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|Participants from Korea listen to U.S. Peterson Institute for International Economics (PIIE) Senior Fellow Jeffrey Schott, who joined online from Washington, D.C., during the 2nd CPTPP Trade Forum at the Korea Chamber of Commerce and Industry (KCCI) headquarters in central Seoul, Wednesday. Courtesy of the KCCI|
By Yi Whan-woo
The United States may join the mega-sized, multinational free trade agreement (FTA) snubbed by former President Donald Trump sooner than expected, as part of efforts to enhance its economic alliance in the Asia-Pacific against China, according to an American expert.
“The Biden administration is concentrating its energy on domestic challenges, and so the conventional wisdom is that it will not move on the CPTPP during President Biden’s term,” U.S. Peterson Institute for International Economics (PIIE) Senior Fellow Jeffrey Schott said, Wednesday. “But should the conflict between the U.S. and China continue, it could quickly move toward strengthening economic ties with its allies.”
Schott added that CPTPP participation would be “a good solution” to establishing a new economic pact with countries in the Asia-Pacific region.
“CPTPP” stands for the “Comprehensive and Progressive Agreement for Trans-Pacific Partnership,” and is an FTA among Australia, Brunei, Canada, Chile, Japan, Malaysia, Mexico, New Zealand, Peru, Singapore and Vietnam.
Schott made the comments during the 2nd CPTPP Trade Forum, hosted jointly by the Korea Chamber of Commerce and Industry (KCCI) and the Kim & Chang law firm at the KCCI headquarters in central Seoul. Schott joined online from Washington, D.C., where the PIIE is located.
The CPTPP, which went into effect in December 2018, is a modified version of the TPP, which was central to former President Barack Obama’s strategic “Pivot to Asia” policy in that it linked 12 countries, including the United States, across the Pacific.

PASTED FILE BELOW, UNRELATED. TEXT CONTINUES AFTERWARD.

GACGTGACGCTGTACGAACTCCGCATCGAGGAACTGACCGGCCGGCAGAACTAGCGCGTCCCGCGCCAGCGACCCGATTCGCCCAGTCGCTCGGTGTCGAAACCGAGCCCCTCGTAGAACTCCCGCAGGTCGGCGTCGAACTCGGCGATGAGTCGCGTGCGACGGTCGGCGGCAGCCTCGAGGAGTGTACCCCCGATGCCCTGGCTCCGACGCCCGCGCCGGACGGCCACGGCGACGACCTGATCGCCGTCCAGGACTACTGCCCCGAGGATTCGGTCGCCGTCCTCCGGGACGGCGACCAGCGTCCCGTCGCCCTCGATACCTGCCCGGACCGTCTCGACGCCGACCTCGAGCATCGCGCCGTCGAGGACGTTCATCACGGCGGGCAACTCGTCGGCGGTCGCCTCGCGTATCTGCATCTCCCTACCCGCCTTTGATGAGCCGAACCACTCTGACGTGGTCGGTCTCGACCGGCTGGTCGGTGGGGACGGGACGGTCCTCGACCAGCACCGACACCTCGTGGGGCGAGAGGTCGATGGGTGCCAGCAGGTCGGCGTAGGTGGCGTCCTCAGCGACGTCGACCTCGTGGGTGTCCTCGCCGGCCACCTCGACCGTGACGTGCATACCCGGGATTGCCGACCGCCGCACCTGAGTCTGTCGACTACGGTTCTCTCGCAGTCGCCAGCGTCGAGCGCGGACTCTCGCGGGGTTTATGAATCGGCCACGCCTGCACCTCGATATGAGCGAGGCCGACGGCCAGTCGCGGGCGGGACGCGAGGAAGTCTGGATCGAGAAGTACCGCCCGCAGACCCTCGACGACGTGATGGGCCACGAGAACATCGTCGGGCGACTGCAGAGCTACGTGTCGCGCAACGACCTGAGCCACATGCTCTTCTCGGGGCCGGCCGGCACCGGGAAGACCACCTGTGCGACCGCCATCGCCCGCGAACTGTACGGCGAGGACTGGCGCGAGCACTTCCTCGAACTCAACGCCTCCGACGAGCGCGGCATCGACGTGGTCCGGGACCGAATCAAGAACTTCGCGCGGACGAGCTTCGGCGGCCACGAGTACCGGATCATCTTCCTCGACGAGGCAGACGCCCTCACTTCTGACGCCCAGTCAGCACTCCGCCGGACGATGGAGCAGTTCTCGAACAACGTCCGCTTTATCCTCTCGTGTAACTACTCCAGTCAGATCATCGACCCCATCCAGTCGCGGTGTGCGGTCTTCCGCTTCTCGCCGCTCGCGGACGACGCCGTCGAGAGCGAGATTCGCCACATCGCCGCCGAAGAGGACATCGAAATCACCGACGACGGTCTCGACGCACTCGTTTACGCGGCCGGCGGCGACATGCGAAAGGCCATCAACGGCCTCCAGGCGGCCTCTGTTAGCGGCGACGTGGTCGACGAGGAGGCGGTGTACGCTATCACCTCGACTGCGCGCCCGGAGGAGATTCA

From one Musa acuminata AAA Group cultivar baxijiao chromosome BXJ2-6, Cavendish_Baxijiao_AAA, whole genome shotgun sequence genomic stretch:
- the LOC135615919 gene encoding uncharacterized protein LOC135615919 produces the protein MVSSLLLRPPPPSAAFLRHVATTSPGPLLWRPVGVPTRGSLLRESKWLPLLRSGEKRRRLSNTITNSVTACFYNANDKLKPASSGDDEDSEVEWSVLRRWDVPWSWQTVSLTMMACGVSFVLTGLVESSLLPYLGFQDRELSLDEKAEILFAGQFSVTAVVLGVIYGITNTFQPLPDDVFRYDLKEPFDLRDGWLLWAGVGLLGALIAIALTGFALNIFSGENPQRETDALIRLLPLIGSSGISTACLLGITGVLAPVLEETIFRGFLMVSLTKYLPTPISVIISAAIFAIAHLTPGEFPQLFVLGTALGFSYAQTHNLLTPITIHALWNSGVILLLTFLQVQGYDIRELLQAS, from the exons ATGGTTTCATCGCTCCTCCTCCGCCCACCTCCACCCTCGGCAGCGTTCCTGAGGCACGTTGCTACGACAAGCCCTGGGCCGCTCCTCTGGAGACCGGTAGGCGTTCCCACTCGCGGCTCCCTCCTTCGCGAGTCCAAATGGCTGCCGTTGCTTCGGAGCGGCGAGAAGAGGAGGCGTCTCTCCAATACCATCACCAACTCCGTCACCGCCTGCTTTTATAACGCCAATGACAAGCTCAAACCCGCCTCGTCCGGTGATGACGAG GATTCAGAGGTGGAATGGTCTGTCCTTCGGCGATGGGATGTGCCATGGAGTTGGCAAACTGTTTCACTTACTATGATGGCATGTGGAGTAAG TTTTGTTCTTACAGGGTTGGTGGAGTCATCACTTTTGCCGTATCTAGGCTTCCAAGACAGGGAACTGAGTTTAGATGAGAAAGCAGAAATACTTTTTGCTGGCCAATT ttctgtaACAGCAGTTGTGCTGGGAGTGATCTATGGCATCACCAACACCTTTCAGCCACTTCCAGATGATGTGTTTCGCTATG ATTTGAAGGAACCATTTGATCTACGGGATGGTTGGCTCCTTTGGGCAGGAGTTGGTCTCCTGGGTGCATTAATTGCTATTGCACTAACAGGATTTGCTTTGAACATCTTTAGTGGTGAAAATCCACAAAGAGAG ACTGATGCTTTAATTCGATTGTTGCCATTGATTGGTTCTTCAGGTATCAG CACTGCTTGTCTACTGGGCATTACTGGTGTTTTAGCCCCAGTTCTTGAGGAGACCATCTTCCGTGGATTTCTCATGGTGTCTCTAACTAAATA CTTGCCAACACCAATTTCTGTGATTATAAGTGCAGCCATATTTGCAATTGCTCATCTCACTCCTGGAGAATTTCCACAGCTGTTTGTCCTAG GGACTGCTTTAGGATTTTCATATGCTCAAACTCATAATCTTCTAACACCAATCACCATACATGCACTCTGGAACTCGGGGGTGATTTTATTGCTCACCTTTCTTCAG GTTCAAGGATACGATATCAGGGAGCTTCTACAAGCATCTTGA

But Trump withdrew the U.S. from the pact in 2017 before it was signed, a move he said was aimed at protecting American jobs.
The remaining 11 countries renegotiated parts of the TPP, removed some of Washington’s demands and signed the CPTPP in March 2018.
The deal is comparable to the Regional Cooperation Economic Partnership (RCEP), a China-backed FTA between Australia, Brunei, Cambodia, China, Indonesia, Japan, Korea, Laos, Malaysia, Myanmar, New Zealand, the Philippines, Singapore, Thailand and Vietnam. It was signed in November 2020.
Korea is also seeking to become a member of the CPTPP.
The 2nd CPTPP Trade Forum was held to discuss the outlook of U.S. trade policies, to set up Korea’s strategies, and to find out whether the country is ready to adapt to the strengthened obligations and new trade rules of the agreement upon accession.
Schott said that he finds it preferable for Korea to join the CPTPP “swiftly,” noting that it will help the country “to secure first-mover benefits” when it signs a three-way FTA with China and Japan in the future.
He stated that the obligations of the CPTPP are similar to those of the Korea-U.S. FTA, and because Korea has bilateral FTAs with most of the CPTPP members, “there is no need for Korea to hesitate on its participation.”
The forum was joined by KCCI Executive Vice Chairman Woo Tae-hee, Kim & Chang Adviser Lee Jae-hoon and others.
The participants agreed that joining the CPTPP may be beneficial for Korea. However, they also concluded that a careful review and discussions should be held before making a final decision, considering the fact that environmental standards as well as criteria regarding liberalization and state-owned enterprises are more thorough than past FTAs signed by Korea.